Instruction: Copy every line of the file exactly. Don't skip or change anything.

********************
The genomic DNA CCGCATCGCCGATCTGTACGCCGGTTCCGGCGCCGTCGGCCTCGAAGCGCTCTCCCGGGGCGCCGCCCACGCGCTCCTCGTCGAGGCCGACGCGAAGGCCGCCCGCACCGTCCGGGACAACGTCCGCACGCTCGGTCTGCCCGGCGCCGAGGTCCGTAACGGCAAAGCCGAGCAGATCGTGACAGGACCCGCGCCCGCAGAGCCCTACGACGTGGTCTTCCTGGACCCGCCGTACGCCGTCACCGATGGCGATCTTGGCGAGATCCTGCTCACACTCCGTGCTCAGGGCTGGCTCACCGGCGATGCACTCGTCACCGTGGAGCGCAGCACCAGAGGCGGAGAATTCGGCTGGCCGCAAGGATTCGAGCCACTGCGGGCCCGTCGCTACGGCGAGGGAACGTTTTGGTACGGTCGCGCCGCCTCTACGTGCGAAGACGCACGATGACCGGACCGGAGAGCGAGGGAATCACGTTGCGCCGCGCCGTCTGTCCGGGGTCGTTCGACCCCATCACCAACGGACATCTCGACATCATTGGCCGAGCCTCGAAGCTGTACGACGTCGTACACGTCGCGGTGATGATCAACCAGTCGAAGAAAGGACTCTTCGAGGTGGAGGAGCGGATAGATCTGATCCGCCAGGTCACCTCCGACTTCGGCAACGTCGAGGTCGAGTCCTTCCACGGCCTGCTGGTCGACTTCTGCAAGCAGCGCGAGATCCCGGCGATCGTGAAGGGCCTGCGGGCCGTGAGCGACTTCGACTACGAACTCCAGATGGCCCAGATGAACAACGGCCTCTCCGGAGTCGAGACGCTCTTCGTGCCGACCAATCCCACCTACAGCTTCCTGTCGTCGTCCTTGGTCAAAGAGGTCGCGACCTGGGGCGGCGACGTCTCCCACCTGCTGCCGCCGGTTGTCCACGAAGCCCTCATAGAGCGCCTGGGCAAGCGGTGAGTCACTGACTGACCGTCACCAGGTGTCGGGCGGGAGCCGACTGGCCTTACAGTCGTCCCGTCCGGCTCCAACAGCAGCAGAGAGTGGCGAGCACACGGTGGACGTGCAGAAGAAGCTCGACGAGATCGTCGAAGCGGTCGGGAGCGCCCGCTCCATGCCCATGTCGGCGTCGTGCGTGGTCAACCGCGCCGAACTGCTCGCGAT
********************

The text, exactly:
The genomic DNA CCGCATCGCCGATCTGTACGCCGGTTCCGGCGCCGTCGGCCTCGAAGCGCTCTCCCGGGGCGCCGCCCACGCGCTCCTCGTCGAGGCCGACGCGAAGGCCGCCCGCACCGTCCGGGACAACGTCCGCACGCTCGGTCTGCCCGGCGCCGAGGTCCGTAACGGCAAAGCCGAGCAGATCGTGACAGGACCCGCGCCCGCAGAGCCCTACGACGTGGTCTTCCTGGACCCGCCGTACGCCGTCACCGATGGCGATCTTGGCGAGATCCTGCTCACACTCCGTGCTCAGGGCTGGCTCACCGGCGATGCACTCGTCACCGTGGAGCGCAGCACCAGAGGCGGAGAATTCGGCTGGCCGCAAGGATTCGAGCCACTGCGGGCCCGTCGCTACGGCGAGGGAACGTTTTGGTACGGTCGCGCCGCCTCTACGTGCGAAGACGCACGATGACCGGACCGGAGAGCGAGGGAATCACGTTGCGCCGCGCCGTCTGTCCGGGGTCGTTCGACCCCATCACCAACGGACATCTCGACATCATTGGCCGAGCCTCGAAGCTGTACGACGTCGTACACGTCGCGGTGATGATCAACCAGTCGAAGAAAGGACTCTTCGAGGTGGAGGAGCGGATAGATCTGATCCGCCAGGTCACCTCCGACTTCGGCAACGTCGAGGTCGAGTCCTTCCACGGCCTGCTGGTCGACTTCTGCAAGCAGCGCGAGATCCCGGCGATCGTGAAGGGCCTGCGGGCCGTGAGCGACTTCGACTACGAACTCCAGATGGCCCAGATGAACAACGGCCTCTCCGGAGTCGAGACGCTCTTCGTGCCGACCAATCCCACCTACAGCTTCCTGTCGTCGTCCTTGGTCAAAGAGGTCGCGACCTGGGGCGGCGACGTCTCCCACCTGCTGCCGCCGGTTGTCCACGAAGCCCTCATAGAGCGCCTGGGCAAGCGGTGAGTCACTGACTGACCGTCACCAGGTGTCGGGCGGGAGCCGACTGGCCTTACAGTCGTCCCGTCCGGCTCCAACAGCAGCAGAGAGTGGCGAGCACACGGTGGACGTGCAGAAGAAGCTCGACGAGATCGTCGAAGCGGTCGGGAGCGCCCGCTCCATGCCCATGTCGGCGTCGTGCGTGGTCAACCGCGCCGAACTGCTCGCGAT